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Old 20-04-2016, 08:45   #16
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Re: At what rpm to you cruise?

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Originally Posted by a64pilot View Post
Low RPM and or low load builds carbon and possibly varnish, that is why you want to avoid long, low loads on a Diesel, and being fixed props there isn't much you could do about it, but if you could increase load then you don't need to avoid the lower RPM range
Interesting. Having Kiwiprops I can adjust pitch but hesitate as one often hears that you don't want to overload a diesel, specifically, that one should be able to reach max rated rpms at WOT.
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Old 20-04-2016, 09:21   #17
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Re: At what rpm to you cruise?

Depends on how old the engine is. We had an old German engine that ran at 300 rpm day in and day out. The new "recreational" diesels work best at 1200-2800 rpm. You can retro many diesels to work with a two speed gearbox so you can operate at lower rpm and save a ton of fuel. Its not so much the rpm but the load that affects a diesel. They like to work under loads, not free wheeling.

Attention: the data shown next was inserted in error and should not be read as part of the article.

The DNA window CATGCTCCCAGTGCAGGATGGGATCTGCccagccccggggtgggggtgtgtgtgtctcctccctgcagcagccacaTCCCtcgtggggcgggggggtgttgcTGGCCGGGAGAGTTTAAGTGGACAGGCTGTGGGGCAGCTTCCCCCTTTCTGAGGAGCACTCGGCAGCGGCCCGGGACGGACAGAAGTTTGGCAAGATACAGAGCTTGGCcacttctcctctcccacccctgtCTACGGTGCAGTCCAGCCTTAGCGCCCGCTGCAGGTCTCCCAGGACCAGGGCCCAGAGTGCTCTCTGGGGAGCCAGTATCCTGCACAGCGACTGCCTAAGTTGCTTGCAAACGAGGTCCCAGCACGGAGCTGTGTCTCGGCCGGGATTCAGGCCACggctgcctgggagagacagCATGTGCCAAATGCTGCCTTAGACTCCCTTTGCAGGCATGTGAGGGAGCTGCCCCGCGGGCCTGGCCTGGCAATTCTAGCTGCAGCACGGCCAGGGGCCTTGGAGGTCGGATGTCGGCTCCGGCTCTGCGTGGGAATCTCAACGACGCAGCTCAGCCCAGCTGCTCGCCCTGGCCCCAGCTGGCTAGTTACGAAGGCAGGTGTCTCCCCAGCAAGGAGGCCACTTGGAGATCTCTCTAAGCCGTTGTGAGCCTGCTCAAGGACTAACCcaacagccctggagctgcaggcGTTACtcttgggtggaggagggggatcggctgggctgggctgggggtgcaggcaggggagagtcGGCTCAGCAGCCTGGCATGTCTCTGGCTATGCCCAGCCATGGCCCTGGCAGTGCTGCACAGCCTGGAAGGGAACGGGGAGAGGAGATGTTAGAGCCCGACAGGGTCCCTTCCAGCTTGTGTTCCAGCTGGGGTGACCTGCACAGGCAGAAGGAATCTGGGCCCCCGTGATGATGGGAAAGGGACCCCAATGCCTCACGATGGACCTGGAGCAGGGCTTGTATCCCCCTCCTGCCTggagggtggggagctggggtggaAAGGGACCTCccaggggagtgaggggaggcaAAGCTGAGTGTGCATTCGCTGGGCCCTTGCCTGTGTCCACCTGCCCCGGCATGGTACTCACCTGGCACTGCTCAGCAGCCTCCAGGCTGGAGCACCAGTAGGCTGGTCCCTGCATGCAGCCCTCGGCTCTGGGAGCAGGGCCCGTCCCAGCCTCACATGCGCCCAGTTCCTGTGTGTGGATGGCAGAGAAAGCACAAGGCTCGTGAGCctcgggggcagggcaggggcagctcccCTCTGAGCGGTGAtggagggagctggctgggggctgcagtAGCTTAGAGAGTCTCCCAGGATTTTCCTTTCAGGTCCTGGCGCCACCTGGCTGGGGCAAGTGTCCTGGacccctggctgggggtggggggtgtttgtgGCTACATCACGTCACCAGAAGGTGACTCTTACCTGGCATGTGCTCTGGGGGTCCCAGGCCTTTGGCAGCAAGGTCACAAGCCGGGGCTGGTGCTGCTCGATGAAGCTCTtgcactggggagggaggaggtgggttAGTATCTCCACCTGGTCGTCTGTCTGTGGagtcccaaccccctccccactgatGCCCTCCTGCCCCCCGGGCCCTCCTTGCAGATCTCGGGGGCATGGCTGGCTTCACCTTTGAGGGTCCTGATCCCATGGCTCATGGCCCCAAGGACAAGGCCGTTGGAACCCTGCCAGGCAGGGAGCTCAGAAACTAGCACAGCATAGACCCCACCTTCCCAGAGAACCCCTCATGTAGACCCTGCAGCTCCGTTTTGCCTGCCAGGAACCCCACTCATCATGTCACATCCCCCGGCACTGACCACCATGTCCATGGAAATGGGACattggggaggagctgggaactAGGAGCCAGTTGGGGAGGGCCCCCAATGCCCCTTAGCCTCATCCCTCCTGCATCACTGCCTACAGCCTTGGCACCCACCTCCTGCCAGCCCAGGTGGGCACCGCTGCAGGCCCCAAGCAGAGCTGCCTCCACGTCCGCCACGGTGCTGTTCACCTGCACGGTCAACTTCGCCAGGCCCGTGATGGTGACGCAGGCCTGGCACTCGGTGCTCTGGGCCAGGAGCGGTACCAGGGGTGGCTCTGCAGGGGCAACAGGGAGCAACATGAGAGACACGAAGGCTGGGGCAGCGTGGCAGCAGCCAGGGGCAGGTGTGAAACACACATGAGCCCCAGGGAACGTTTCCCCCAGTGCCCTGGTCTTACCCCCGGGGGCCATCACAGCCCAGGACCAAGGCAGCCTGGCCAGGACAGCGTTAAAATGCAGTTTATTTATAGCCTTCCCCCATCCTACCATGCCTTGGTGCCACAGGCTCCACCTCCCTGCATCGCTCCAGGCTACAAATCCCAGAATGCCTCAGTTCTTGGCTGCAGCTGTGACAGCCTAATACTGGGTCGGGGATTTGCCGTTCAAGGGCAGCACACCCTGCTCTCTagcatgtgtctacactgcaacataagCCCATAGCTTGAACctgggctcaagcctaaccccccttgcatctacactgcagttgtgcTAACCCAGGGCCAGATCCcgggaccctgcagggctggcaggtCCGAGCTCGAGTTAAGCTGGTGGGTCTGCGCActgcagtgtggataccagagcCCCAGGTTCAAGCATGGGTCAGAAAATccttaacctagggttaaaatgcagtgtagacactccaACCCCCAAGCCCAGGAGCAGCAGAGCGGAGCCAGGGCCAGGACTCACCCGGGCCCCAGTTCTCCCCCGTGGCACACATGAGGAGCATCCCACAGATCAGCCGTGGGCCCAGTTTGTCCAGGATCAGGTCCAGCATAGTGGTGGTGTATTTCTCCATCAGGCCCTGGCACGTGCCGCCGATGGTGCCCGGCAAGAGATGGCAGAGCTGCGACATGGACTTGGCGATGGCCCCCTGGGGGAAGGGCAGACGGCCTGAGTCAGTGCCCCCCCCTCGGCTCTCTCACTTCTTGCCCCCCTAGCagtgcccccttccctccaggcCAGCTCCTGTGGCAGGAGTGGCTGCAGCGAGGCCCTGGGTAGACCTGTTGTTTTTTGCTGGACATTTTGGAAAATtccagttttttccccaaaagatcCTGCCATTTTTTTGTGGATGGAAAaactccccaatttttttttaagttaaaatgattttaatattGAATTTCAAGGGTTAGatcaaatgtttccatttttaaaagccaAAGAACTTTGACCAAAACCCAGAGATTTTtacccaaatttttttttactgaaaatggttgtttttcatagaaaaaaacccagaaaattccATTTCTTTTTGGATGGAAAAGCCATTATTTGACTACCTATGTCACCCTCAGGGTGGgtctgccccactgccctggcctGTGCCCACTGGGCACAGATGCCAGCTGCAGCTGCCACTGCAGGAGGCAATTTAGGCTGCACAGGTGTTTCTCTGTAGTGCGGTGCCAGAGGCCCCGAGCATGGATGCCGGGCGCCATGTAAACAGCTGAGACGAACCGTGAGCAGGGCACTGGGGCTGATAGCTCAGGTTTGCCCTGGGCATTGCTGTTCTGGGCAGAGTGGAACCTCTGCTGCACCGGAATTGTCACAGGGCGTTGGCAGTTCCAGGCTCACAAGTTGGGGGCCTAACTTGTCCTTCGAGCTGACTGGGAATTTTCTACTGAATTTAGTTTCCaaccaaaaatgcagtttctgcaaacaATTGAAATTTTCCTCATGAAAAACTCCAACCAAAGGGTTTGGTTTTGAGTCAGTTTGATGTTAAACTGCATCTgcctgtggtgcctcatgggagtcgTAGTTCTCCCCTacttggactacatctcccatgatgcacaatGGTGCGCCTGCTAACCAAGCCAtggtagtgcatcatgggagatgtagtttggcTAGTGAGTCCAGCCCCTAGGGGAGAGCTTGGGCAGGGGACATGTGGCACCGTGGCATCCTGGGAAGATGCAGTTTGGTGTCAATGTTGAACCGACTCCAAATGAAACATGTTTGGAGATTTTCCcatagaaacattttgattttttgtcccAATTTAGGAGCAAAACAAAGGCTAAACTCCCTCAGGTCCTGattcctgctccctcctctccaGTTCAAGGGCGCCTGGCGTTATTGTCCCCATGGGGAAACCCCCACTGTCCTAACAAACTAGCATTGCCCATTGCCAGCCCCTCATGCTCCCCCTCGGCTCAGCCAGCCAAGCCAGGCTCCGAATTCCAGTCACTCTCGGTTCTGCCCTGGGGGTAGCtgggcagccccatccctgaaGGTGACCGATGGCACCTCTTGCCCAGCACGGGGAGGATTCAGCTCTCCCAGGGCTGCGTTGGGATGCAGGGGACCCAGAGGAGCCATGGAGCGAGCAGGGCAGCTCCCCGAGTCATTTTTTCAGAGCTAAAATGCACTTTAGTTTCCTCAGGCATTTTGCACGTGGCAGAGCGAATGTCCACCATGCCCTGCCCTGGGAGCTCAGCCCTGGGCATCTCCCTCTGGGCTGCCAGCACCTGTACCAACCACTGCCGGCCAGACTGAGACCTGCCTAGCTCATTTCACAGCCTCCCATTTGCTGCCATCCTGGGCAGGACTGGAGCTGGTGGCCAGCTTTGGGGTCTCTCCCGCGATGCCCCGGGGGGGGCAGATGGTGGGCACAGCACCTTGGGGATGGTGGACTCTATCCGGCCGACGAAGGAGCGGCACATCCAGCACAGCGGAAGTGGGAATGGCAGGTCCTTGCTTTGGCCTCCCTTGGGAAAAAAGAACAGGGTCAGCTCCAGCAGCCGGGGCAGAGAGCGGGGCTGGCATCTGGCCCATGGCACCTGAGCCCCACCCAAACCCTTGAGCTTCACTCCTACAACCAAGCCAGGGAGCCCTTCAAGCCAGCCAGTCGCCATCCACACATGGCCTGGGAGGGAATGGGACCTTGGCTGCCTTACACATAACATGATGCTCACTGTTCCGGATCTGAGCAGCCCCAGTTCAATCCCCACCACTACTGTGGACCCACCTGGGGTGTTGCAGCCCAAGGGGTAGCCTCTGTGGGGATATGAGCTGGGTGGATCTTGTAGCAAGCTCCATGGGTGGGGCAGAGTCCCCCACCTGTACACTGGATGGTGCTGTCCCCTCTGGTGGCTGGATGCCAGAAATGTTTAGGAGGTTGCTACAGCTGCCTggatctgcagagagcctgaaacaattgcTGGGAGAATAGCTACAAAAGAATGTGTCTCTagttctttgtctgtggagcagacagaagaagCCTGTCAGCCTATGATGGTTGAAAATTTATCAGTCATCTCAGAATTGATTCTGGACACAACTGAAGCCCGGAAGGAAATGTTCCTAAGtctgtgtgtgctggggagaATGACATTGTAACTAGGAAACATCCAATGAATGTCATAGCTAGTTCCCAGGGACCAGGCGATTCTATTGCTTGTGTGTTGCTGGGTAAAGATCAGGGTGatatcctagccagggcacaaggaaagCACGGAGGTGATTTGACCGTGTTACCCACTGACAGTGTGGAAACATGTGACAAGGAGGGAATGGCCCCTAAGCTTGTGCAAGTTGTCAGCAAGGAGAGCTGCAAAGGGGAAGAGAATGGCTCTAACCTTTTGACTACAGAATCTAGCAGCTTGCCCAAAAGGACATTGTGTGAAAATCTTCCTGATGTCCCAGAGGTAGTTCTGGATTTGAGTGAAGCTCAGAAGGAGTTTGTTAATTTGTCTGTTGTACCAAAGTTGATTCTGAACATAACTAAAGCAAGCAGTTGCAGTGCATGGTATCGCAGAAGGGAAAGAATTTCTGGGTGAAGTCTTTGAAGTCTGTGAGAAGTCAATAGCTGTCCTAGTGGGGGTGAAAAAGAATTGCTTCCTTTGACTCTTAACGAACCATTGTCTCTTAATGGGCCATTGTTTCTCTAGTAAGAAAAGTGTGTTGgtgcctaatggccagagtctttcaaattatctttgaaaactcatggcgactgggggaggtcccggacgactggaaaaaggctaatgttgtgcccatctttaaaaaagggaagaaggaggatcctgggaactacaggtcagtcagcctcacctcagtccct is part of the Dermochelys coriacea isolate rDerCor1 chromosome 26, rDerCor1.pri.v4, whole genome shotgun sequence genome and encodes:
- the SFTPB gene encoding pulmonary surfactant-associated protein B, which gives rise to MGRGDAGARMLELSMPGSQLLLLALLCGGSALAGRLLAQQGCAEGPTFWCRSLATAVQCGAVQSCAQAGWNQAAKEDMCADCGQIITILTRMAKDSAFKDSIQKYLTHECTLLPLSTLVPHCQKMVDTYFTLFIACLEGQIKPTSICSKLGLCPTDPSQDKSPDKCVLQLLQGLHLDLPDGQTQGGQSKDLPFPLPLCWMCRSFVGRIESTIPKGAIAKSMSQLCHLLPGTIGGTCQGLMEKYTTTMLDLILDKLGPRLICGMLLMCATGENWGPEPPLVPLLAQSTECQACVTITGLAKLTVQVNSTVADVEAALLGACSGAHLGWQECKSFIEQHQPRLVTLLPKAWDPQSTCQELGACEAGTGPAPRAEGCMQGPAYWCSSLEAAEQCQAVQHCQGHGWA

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Old 20-04-2016, 09:41   #18
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Re: At what rpm to you cruise?

I run my Perkins 4.236 at 1800 rpm when cruising.
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Old 20-04-2016, 09:44   #19
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Re: At what rpm to you cruise?

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Originally Posted by mikereed100 View Post
Interesting. Having Kiwiprops I can adjust pitch but hesitate as one often hears that you don't want to overload a diesel, specifically, that one should be able to reach max rated rpms at WOT.